Currently viewing the category: "Spiders"
What's That Bug? does not endorse extermination

Subject: Interesting Kenyan Spider
Location: Kenya
September 17, 2014 10:25 am
What kind of spider is this? We live in Machakos, Kenya. He looks to be half crab.
Signature: Marc Jordan

Crablike Spiny Orbweaver

Crablike Spiny Orbweaver

Dear Marc Jordan,
This appears to be an Orbweaver in the genus
Gasteracantha, and North American members of the genus are known as Crablike Spiny Orbweavers.  We located a very similar looking individual from Tanzania on FlickR, but it is only identified to the genus level and another image on FlickR is identified as possibly Gasteracantha versicolor.  According to the images on Encyclopedia of Life, it is a highly variable species.  Thorn Spider appears to be an accepted common name.

Crablike Spiny Orbweaver

Crablike Spiny Orbweaver

What's That Bug? does not endorse extermination

Subject: Unknown Unusual Spider
Location: Stoughton, WI
September 14, 2014 7:51 pm
We’ve got them too!
We have an 103 year old four square and found them in the basement cellar under the porch. We never go there, but we went down there when we found a chipmunk coming in and out from our porch foundation. We went down to flush the chipmunk out and fill in the hole when we discovered these fascinating creatures … albeit creepy!
We live just south of Madison, WI
We had never seen them before.
We have the same questions as everyone else.
Why is this fungus suddenly appearing?
And, is it harmful to humans?
Signature: Mariah

Fungus Riddled Spider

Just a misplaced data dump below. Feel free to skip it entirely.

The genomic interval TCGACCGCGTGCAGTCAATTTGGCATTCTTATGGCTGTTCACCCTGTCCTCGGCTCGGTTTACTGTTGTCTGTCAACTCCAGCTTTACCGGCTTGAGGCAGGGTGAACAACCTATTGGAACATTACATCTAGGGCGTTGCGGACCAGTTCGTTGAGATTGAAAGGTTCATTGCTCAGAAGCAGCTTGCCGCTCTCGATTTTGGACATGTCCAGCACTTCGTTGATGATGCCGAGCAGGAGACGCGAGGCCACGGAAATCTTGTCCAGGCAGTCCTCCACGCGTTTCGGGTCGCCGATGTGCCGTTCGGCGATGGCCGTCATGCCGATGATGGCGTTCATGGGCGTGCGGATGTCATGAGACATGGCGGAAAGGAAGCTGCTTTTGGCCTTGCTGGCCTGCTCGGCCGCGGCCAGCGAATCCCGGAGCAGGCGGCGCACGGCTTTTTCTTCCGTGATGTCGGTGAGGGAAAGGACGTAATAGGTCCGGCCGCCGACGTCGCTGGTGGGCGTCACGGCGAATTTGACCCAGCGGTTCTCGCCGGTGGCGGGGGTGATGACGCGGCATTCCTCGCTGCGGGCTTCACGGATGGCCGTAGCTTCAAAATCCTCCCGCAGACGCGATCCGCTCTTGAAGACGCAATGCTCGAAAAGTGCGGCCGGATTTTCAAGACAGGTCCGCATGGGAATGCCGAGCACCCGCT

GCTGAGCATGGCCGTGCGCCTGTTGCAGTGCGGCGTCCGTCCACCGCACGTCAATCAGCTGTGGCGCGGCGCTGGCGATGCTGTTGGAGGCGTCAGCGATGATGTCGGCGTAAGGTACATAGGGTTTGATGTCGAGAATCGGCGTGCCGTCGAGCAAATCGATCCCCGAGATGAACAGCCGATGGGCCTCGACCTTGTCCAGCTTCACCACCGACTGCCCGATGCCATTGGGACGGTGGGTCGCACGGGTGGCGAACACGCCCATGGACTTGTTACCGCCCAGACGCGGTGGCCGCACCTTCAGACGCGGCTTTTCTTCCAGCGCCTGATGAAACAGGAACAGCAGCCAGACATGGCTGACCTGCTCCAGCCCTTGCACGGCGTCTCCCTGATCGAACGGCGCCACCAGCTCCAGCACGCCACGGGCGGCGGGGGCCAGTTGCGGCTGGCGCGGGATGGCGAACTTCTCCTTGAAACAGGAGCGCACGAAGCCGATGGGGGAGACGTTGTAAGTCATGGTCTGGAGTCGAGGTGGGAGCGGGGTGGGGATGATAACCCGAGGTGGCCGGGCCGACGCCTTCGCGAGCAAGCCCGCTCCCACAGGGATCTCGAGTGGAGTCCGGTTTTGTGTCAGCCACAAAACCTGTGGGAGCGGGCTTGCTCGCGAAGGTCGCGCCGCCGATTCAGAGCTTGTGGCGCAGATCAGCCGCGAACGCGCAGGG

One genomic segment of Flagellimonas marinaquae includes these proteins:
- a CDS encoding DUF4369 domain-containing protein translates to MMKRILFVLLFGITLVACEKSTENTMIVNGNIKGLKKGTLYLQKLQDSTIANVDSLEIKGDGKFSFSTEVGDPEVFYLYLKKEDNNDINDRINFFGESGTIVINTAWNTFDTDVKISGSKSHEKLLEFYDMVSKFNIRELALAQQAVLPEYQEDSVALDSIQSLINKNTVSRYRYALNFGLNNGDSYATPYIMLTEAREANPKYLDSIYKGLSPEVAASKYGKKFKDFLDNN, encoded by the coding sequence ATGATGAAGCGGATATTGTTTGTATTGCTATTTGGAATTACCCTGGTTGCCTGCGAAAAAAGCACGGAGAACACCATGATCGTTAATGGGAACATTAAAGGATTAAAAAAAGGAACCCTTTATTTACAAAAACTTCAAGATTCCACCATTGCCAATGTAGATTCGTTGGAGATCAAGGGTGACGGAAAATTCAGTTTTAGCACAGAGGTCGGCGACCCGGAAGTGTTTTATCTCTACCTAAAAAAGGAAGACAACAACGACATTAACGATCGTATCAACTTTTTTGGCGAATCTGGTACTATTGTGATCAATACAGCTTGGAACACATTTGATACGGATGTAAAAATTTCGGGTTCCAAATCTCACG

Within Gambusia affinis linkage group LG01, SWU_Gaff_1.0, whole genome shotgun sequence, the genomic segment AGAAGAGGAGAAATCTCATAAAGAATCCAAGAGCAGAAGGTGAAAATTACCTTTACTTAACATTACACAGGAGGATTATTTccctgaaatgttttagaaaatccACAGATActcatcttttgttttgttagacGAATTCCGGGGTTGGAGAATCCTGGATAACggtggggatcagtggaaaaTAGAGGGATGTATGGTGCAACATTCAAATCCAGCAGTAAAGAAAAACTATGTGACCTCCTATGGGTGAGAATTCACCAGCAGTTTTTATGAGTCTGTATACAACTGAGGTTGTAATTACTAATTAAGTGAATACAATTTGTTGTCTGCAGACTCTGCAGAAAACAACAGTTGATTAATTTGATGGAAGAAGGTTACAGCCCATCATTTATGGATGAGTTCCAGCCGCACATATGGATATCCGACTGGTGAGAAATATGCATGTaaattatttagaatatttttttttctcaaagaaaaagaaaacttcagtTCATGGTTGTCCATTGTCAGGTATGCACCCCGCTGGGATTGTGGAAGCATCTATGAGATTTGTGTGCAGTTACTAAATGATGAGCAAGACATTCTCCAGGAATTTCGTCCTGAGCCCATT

Fungus Riddled Spider

Dear Mariah,
These are probably the best images we have received of Cellar Spiders infested with a deadly fungus.

Seemingly contagious Spider Fungus

Seemingly contagious Spider Fungus

Fungus Infested Spider
Fungus Infested Spider

What's That Bug? does not endorse extermination

Subject: Unusual Black Spider
Location: Vancouver Island, British Columbia
September 13, 2014 11:43 am
Hello Bugman! I was walking down the street and I saw this guy puttering along the sidewalk out of the corner of my eye. At first I thought it was a large black beetle but upon closer inspection it turned out to be a rather large and unusual spider. I’ve lived on Vancouver Island my whole life and have come across a lot of our native spiders which have all looked pretty similar, but this one looks nothing like anything I’ve ever seen in the wild! He/she was quite meaty looking and fairly large. Any ideas about what spider this is and where he/she could have come from?
Signature: Britt

Folding Door Spider

Folding Door Spider

Dear Britt,
We are confident that your Trapdoor Spider is a native male Folding Door Spider in the genus
Antrodiaetus thanks to this comparable image posted to Bugguide.

What's That Bug? does not endorse extermination

Subject: Whats that bug! Spider!
Location: Las Vegas, Nevada
September 13, 2014 6:22 pm
I found the super cool spider that I have never seen before in Southern Nevada! Could you help me identify it?
Signature: Thanks bunches! Victoria Rebholz

Immature Western Black Widow

Immature Western Black Widow

Hi Victoria,
This is an immature Western Black Widow,